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The Fast-Paced Evolution of Hepatitis C Treatment and Cures

By Josep M. Llibre, M.D., and Benjamin Young, M.D., Ph.D.

March 14, 2014

Nothing else in the history of biomedical sciences has evolved faster than the treatment of hepatitis C virus (HCV) infection. Only recently did the first direct antiviral agents (boceprevir [Victrelis] and telaprevir [Incivek]) receive FDA (U.S. Food and Drug Administration) approval and they are already retired. Now we are learning about fully oral regimens without interferon and ribavirin, and the potential of curing the vast majority of treated patients.

As evidence of the rate of change, there were presentations of two large phase-3 studies with HCV second-generation protease inhibitors (one with simeprevir [Olysio], the other with faldaprevir), whose results were obsolete even before being presented because of their limited sustained virologic response (SVR) rates; side-effect prone, interferon-containing study design; and longer treatment duration. Indeed, newer all-oral regimens have outstanding overall cure rates.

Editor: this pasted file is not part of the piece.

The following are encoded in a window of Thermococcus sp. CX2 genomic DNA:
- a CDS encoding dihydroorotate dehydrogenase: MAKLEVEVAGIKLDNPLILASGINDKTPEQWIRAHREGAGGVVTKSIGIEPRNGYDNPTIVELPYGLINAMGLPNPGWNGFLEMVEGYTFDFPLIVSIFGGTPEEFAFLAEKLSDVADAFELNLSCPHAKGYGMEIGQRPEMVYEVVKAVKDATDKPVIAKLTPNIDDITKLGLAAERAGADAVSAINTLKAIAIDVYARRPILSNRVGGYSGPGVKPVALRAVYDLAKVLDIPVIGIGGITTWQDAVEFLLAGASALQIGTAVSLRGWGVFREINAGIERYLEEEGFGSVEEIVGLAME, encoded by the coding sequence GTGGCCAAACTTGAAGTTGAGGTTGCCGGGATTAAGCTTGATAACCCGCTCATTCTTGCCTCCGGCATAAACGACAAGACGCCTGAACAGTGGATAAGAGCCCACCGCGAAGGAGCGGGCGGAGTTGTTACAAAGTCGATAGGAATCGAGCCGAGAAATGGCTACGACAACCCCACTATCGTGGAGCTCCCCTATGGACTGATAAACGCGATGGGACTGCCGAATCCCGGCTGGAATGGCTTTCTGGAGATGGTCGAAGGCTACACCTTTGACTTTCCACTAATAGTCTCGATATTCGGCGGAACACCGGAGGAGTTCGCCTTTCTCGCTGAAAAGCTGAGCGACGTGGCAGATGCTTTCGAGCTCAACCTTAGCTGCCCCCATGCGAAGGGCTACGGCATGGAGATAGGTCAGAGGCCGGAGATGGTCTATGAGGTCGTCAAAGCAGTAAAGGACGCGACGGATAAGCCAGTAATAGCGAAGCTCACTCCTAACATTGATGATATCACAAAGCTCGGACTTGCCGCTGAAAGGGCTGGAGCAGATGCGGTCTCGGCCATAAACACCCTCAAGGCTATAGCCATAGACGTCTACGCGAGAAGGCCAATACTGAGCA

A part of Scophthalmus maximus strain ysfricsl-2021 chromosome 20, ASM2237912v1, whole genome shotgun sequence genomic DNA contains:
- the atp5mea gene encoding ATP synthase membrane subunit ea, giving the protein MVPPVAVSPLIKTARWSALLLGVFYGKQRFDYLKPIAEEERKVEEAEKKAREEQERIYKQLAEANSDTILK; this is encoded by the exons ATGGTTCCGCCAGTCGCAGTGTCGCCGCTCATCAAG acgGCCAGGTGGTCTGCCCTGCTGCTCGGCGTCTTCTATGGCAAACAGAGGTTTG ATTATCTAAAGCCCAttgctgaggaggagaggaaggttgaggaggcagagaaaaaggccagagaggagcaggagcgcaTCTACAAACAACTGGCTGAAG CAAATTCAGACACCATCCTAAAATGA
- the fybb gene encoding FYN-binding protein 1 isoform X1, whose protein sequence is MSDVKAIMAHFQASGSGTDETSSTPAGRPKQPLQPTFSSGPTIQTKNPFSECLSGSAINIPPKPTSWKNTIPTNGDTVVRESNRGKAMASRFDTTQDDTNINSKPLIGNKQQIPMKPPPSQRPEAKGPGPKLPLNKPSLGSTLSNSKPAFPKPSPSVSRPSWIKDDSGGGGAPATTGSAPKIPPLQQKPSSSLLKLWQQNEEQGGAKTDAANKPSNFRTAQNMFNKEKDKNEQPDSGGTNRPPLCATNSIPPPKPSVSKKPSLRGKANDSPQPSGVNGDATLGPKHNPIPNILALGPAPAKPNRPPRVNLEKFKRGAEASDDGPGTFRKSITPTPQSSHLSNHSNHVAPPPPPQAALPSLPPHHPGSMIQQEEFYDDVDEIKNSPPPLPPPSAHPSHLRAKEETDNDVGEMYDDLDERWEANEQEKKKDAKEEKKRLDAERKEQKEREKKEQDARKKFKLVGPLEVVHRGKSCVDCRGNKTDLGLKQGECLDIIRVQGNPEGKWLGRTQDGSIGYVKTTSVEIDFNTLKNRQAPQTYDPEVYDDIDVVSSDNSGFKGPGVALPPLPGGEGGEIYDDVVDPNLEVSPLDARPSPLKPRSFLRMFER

Sofosbuvir (Sovaldi) is one of the newest approved direct acting antivirals (DAAs). Results of the HIV/HCV coinfection study PHOTON 1 were presented at CROI 2014:

Taken together, these results and other clinical studies of newer DAAs among HIV/HCV coinfected people show no significant difference in responses. Maybe it's time to conclude that DAAs work as well in HIV-infected as in HIV-uninfected individuals and focus our limited research dollars not on coinfected studies, but on the relevant drug-drug interaction studies with DAAs and important medications (like antiretrovirals).

Sofosbuvir is likely the present and future of HCV treatment. However, 12 or 24 weeks of ribavirin-containing treatment isn't ideal and a 75% SVR leaves something to be desired. How about shorter course treatment? How about higher SVR rates?

SYNERGY was a small study exploring the future possibilities. Three once-daily, all oral DAA combinations with sofosbuvir were studied: dual therapy sofosbuvir with ledipasvir; triple therapy with sofosbuvir + ledipasvir + GS-9669 (a non-nuke NS5B inhibitor); and sofosbuvir + ledipasvir + GS-9451 (a protease/NS3/4 inhibitor).

Overall, after six to 12 weeks of treatment in all three arms, between 95% - 100% of individuals achieved SVR. It would appear that regimens containing a core of sofosbuvir + ledipasvir will be the future of HCV treatments, with an all oral, very short treatment course nearly in reach, and with possibilities of coformulation of all the treatment in single-tablet regimens. Now, if we can only figure out the cost and access issues of these curative treatments.

Which other studies presented at CROI 2014 will have lasting impact? Read more of Dr. Llibre and Dr. Young's top picks.


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